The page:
I read a post by David Lebovitz once, where he discussed how cooks and chefs spend a lot of time and effort perfecting a recipe so it works perfect for the home cook. It was in relation to blogging and altering original recipes to create new ones. In some respects I completely agree with him. Altering a recipe (especially one that you’re not familiar with – for me this is mainly anything baking) can end in disaster. You result in feeling peeved off with the recipe and sometimes writer. I’ve done this many times. I think “yeah, I don’t want to add that, I’m just going to take it out and use this ingredient instead”. Fail.
For Christmas my mum bought me an ice-cream machine. For months she asked me what I wanted for Christmas and all I said was “ice-cream machine”. She wanted to get me something nice and meaningful, not another kitchen appliance. In the end, I won, and got my machine.
First attempt at ice-cream failed. I had never made custard before, and it split, giving me milky scrambled eggs. I didn’t follow the recipe properly. (PS anyone out there who can make custard but thinks risotto is too hard – man up! Custard is the trickiest thing I’ve ever made!)
Second attempt, just saved the custard – was bordering on splitting. I couldn’t be bothered chilling it for hours so I stuck it in the freezer and stirred it occasionally. When it was cool I thought, yay, ready for ice-cream! What happened, it never set, so when I freezed it, ice particles formed. Again, I didn’t follow the recipe properly.
Enter this weekend. It was a terribly hot weekend. I thought ice-cream would be perfect. I found a recipe, and when I took it home realized it had store-bought brownies added in the end. Hrmm. No thanks. I flipped through the ice-cream manual, found a rich chocolate recipe. Seems ok. Read it. Thought “that’s not exactly what I want”. So I made up my own recipe. I did exactly what I’m preaching you shouldn’t do. I took my knowledge from two fails, and started cooking. I added ingredients bit at a time and tasted. I added more chocolate. I chopped up ingredients, added half, thoughts that’s enough.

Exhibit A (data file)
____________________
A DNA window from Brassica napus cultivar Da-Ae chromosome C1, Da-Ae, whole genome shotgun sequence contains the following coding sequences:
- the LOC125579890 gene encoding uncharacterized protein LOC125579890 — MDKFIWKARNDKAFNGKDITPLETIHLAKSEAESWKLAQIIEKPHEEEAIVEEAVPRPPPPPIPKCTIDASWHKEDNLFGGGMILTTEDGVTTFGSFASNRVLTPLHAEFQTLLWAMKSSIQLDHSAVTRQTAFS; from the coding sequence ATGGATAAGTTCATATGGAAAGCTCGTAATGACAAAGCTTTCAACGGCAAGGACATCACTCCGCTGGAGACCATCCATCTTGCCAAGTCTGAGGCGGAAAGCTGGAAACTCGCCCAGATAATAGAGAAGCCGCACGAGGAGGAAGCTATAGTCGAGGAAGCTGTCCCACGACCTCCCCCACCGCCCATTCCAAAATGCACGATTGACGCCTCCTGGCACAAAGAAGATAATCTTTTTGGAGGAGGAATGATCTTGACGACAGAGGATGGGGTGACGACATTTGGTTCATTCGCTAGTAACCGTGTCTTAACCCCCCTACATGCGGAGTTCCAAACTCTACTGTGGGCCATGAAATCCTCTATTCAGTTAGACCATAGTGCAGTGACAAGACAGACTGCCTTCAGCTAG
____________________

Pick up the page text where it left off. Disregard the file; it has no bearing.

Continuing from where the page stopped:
And people. It worked. I made the creamiest, most intense chocolate ice-cream I’ve ever had. It’s rich, and slightly bitter without being too sweet. It’s good. I’m still in shock that it worked.
Triple Chocolate Gelato
2 large eggs
2 large egg yolks
1/2 cup caster sugar
1 teaspoon vanilla extract
600ml thick cream
2 cups full cream milk
200g dark chocolate (70%), melted
30g white chocolate
30g milk chocolate
30g dark chocolate
In a large saucepan on a medium heat, add the cream, milk and vanilla, and bring to the boil. Turn off and set aside.
In a medium bowl, add the eggs, egg yolks and sugar, and beat for 5 minutes until thick and creamy.
Return the cream mixture to a low heat. While beating on a slow speed, slowly add one cup of the hot cream mix to the egg mix and continue beating. When well combined, slowly pour the egg mix into the saucepan with the cream and stir. Continue stirring for 15 minutes until the mixture thickens - you will have a custard now. If you have a thermometer, the temperature should be 150°F/65°C. If you notice 'bits' in the mix, strain with a fine sieve and return to the pot.
Turn the heat off, and slowly add the melted chocolate, stirring until completely combined. Pour the mix into a bowl and place in the fridge for at least 6 hours or overnight.
When the mixture has completely cooled you can add the chocolate bits. You can either chop or grated the chocolate, depending on whether you like it chunky or fine. I placed mine in a food processor using the grater blade to get a mix of fine and chunky. Fold the chocolate into the cream mix, then pour into an ice-cream machine, and freeze according to the manufacturer's instructions.
Makes around 2 litres.